If you struggle to curb your own spending, be aware of the messages you are sending your children. Adults who are overly extravagant with money are unlikely to raise shrewd savers. Take responsibility for your own money habits and try to resist those impulse purchases.

While it can be difficult at first, especially if you’re new to making smart money decisions, try to teach your kids the fundamentals. A good starting point is to make sure your kids understand the following:

  • Budgeting: Create a simple budget for your household and include your kids in this process. The more exposure they have to budget basics, the better equipped they’ll be in their own lives. 
  • Debt and credit: While younger kids might not understand the more complex concepts of debit and credit, they can understand the basics of borrowing and needing to pay the money back that you owe. If you take out any loans, talk to your kids about what this means long-term. 
  • Saving: Finally, ensure your kids understand the importance of saving and building an emergency fund for the future. You can even help them start their own savings account and celebrate big milestones.

Educate About Banking and Card Use

For older kids, take some time to show them the ins and outs of banking and using a card vs. cash. Many kids believe that these “magic” cards are just unlimited money, but as adults we know that’s far from the truth!

For older children, teach them the difference early between credit and debit cards. Be very clear when warning them about high-interest rate traps. To put things in terms they understand, use toy money to role-play spending scenarios on shopping trips.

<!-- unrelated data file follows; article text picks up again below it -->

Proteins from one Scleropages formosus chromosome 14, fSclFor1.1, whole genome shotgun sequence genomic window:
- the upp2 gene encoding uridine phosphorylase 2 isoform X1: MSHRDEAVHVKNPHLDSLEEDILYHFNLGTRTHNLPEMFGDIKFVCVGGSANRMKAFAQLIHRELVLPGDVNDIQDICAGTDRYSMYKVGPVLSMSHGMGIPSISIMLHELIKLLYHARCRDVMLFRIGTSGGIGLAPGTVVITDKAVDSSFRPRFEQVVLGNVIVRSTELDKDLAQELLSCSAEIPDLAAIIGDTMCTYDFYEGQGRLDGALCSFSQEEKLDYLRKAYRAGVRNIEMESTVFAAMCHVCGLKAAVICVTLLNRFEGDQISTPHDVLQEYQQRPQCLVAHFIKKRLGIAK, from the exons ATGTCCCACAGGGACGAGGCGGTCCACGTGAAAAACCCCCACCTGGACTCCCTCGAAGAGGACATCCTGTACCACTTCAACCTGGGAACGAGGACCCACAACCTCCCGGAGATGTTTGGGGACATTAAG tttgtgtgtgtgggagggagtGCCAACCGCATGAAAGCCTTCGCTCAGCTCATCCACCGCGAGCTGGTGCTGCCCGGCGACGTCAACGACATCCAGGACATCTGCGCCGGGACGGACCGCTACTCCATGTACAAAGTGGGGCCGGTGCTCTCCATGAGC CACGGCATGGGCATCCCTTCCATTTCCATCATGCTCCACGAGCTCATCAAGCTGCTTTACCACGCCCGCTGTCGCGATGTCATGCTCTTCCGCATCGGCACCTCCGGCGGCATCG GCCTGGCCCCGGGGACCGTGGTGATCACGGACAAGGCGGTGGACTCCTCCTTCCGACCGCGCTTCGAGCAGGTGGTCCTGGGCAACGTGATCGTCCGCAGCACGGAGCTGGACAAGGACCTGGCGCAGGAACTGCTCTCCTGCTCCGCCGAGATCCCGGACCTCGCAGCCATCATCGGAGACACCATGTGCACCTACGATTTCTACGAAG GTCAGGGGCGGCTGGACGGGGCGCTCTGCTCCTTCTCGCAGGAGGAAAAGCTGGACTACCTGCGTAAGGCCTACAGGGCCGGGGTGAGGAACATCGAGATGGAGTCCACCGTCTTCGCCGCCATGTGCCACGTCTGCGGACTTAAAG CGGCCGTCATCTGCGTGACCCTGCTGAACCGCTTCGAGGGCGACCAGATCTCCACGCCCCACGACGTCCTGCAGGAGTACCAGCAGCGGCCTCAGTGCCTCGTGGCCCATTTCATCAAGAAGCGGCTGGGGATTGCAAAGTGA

Encourage Weekend Jobs

Many adults can relate to having the worst job in the world as a teenager, whether it be scrubbing kebab grease or washing cars in winter. This is an amazing learning experience, plus it’s a way to earn a bit of side money. 

Having a part-time job is a great way to teach them to earn, save and comprehend the real value of money. It also makes for the foundation of a strong work ethic and amusing dinner party anecdotes as they get older. Weekend jobs might seem minor, but they make all the difference. 

Change Their Perspective

If you already have tightened your belt since having children, take it one step further. There are many families in Australia who live below the poverty line. Teach your children a valuable lesson by putting yourselves in their shoes for a week.

One idea is to work out your average grocery bill and then try to live on half the amount. Take the children food shopping to look at the most cost-effective ways to cook a healthy meal—they may even discover a love for lentils! By going the extra distance, you show kids what it really means to mind their own money.

Strong Money Habits Last a Lifetime

It is estimated that children as young as three years old can understand the basic concepts of saving and spending. By the age of seven, many lifelong money habits have already been imprinted into their minds.

We are all responsible for our own financial choices in life, and it’s vital to reinforce to your children that money is finite. 

For expert budgeting advice and debt help, we’re here to help. We have over 15 years of experience in helping people with our debt solutions. We’re here to help you gain control of your finances and your future. Speak with us today on 1300 368 322, chat with us live now or fill in the contact form below to arrange a callback.